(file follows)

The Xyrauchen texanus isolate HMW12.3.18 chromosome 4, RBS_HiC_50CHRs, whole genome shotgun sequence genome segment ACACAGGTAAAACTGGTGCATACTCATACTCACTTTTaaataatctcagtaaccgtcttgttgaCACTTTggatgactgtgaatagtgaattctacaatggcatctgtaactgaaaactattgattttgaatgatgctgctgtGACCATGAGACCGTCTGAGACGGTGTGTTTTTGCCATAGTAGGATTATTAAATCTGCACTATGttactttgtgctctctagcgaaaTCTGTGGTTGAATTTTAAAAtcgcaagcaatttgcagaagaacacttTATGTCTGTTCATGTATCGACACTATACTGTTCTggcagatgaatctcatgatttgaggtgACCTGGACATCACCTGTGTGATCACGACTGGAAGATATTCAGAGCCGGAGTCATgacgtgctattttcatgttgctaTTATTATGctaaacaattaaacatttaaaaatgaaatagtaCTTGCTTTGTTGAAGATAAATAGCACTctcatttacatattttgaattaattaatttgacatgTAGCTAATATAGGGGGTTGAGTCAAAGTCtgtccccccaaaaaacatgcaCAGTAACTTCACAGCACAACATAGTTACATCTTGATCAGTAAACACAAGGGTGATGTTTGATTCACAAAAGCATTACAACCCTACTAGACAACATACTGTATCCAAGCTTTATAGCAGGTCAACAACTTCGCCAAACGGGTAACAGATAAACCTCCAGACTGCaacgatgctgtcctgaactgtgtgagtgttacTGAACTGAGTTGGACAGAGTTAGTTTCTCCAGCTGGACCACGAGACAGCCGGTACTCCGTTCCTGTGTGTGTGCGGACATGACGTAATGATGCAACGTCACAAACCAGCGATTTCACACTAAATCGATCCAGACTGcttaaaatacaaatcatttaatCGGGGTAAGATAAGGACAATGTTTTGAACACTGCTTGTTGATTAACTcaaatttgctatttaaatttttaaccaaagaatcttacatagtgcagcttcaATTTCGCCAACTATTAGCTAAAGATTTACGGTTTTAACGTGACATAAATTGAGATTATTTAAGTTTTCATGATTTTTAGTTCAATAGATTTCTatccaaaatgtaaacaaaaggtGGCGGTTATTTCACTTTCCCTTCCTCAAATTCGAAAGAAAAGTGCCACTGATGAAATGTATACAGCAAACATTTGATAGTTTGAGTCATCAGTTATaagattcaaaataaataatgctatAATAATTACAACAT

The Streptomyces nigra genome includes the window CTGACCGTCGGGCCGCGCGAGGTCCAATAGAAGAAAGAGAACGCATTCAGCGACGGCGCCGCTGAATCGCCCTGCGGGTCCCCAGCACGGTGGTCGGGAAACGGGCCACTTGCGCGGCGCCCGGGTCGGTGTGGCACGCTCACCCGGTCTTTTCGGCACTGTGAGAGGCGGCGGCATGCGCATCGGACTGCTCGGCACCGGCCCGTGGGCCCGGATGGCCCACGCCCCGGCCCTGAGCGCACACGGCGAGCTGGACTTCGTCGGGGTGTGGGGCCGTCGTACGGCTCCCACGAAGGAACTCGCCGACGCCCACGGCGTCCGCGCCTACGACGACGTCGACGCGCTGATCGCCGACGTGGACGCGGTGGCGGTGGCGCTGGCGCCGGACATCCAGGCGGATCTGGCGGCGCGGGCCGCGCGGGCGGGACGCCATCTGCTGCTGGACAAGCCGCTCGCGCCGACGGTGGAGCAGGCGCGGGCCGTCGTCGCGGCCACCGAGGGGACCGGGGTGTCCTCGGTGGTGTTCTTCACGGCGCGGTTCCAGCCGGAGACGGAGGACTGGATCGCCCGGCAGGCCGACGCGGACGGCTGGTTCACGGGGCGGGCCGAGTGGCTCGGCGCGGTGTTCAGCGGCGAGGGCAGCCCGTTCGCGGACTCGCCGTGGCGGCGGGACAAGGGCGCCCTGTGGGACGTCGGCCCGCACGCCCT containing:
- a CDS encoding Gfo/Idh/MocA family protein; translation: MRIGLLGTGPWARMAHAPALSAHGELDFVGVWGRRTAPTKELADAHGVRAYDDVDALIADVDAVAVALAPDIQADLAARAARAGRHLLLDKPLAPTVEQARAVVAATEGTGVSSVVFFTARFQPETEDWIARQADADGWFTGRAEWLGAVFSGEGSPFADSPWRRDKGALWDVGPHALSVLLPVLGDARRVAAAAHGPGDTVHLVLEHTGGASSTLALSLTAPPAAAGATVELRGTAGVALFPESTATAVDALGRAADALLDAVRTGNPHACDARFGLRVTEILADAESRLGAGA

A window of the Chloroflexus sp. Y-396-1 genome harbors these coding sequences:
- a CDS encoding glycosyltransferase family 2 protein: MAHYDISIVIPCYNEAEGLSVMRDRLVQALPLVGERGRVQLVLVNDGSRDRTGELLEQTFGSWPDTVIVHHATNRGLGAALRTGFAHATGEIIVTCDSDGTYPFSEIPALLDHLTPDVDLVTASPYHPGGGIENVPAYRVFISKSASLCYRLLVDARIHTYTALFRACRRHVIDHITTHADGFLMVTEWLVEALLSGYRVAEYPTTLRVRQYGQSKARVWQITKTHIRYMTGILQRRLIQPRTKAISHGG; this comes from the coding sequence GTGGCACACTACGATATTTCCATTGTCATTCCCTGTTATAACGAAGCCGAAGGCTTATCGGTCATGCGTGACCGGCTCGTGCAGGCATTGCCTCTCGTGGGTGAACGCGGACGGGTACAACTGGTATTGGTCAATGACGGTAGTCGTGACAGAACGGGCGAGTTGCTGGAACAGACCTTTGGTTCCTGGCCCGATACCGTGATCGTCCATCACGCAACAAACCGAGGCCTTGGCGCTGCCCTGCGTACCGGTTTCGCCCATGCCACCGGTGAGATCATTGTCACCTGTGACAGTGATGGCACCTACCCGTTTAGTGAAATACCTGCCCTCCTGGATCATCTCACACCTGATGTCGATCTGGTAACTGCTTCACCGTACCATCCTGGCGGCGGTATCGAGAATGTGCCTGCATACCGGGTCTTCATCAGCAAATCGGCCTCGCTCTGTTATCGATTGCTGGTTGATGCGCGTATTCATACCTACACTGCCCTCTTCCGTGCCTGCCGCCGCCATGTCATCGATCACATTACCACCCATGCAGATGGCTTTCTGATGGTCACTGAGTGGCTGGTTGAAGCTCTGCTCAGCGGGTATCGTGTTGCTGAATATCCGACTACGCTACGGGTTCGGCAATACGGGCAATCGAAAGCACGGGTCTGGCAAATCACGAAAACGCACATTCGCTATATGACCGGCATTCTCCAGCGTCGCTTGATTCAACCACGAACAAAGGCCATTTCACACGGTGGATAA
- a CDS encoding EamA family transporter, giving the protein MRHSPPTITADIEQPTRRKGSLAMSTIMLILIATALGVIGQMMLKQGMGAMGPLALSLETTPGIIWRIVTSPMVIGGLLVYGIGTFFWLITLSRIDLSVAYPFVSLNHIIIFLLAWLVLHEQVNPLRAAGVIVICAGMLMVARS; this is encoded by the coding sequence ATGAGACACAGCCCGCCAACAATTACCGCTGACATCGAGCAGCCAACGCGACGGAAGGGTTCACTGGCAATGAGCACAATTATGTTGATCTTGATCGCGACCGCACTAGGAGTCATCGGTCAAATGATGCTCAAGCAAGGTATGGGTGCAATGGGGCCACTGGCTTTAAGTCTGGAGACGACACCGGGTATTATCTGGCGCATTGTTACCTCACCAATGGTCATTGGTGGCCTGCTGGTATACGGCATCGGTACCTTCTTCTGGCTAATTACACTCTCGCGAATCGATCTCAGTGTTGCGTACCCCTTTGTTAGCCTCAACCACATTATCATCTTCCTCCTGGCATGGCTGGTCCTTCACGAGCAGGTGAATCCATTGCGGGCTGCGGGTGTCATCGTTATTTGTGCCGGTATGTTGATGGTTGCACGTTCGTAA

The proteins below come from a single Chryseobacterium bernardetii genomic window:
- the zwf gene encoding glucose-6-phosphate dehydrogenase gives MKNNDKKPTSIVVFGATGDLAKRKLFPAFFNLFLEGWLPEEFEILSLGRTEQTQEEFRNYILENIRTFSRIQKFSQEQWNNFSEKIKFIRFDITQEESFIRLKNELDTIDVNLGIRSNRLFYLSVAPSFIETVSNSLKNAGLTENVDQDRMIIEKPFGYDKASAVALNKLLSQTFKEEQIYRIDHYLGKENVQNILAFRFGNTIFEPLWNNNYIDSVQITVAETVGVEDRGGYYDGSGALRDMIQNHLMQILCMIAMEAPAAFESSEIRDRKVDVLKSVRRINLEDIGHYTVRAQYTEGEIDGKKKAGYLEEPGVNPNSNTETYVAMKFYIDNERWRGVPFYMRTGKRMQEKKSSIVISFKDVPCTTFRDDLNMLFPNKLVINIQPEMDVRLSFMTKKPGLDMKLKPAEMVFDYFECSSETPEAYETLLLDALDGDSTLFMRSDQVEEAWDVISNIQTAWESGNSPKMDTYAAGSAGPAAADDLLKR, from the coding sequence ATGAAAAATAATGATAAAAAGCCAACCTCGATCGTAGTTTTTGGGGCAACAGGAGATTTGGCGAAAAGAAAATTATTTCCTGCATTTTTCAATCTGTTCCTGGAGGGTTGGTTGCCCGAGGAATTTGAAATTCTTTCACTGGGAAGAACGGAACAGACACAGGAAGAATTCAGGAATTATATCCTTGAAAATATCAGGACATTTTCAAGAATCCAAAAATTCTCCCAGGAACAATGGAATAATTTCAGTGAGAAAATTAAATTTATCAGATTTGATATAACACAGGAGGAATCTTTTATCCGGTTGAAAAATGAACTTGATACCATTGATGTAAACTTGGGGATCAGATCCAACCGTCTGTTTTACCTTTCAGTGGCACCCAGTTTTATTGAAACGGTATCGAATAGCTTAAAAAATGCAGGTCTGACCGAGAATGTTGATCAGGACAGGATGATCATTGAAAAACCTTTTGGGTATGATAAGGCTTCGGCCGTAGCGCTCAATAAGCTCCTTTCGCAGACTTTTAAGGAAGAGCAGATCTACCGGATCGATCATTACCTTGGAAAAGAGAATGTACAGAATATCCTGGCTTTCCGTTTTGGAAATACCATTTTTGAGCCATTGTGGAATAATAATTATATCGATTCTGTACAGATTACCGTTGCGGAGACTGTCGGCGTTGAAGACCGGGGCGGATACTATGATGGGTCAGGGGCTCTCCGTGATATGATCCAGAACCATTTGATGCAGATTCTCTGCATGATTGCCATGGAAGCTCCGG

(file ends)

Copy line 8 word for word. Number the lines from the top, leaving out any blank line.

- the zwf gene encoding glucose-6-phosphate dehydrogenase gives MKNNDKKPTSIVVFGATGDLAKRKLFPAFFNLFLEGWLPEEFEILSLGRTEQTQEEFRNYILENIRTFSRIQKFSQEQWNNFSEKIKFIRFDITQEESFIRLKNELDTIDVNLGIRSNRLFYLSVAPSFIETVSNSLKNAGLTENVDQDRMIIEKPFGYDKASAVALNKLLSQTFKEEQIYRIDHYLGKENVQNILAFRFGNTIFEPLWNNNYIDSVQITVAETVGVEDRGGYYDGSGALRDMIQNHLMQILCMIAMEAPAAFESSEIRDRKVDVLKSVRRINLEDIGHYTVRAQYTEGEIDGKKKAGYLEEPGVNPNSNTETYVAMKFYIDNERWRGVPFYMRTGKRMQEKKSSIVISFKDVPCTTFRDDLNMLFPNKLVINIQPEMDVRLSFMTKKPGLDMKLKPAEMVFDYFECSSETPEAYETLLLDALDGDSTLFMRSDQVEEAWDVISNIQTAWESGNSPKMDTYAAGSAGPAAADDLLKR, from the coding sequence ATGAAAAATAATGATAAAAAGCCAACCTCGATCGTAGTTTTTGGGGCAACAGGAGATTTGGCGAAAAGAAAATTATTTCCTGCATTTTTCAATCTGTTCCTGGAGGGTTGGTTGCCCGAGGAATTTGAAATTCTTTCACTGGGAAGAACGGAACAGACACAGGAAGAATTCAGGAATTATATCCTTGAAAATATCAGGACATTTTCAAGAATCCAAAAATTCTCCCAGGAACAATGGAATAATTTCAGTGAGAAAATTAAATTTATCAGATTTGATATAACACAGGAGGAATCTTTTATCCGGTTGAAAAATGAACTTGATACCATTGATGTAAACTTGGGGATCAGATCCAACCGTCTGTTTTACCTTTCAGTGGCACCCAGTTTTATTGAAACGGTATCGAATAGCTTAAAAAATGCAGGTCTGACCGAGAATGTTGATCAGGACAGGATGATCATTGAAAAACCTTTTGGGTATGATAAGGCTTCGGCCGTAGCGCTCAATAAGCTCCTTTCGCAGACTTTTAAGGAAGAGCAGATCTACCGGATCGATCATTACCTTGGAAAAGAGAATGTACAGAATATCCTGGCTTTCCGTTTTGGAAATACCATTTTTGAGCCATTGTGGAATAATAATTATATCGATTCTGTACAGATTACCGTTGCGGAGACTGTCGGCGTTGAAGACCGGGGCGGATACTATGATGGGTCAGGGGCTCTCCGTGATATGATCCAGAACCATTTGATGCAGATTCTCTGCATGATTGCCATGGAAGCTCCGG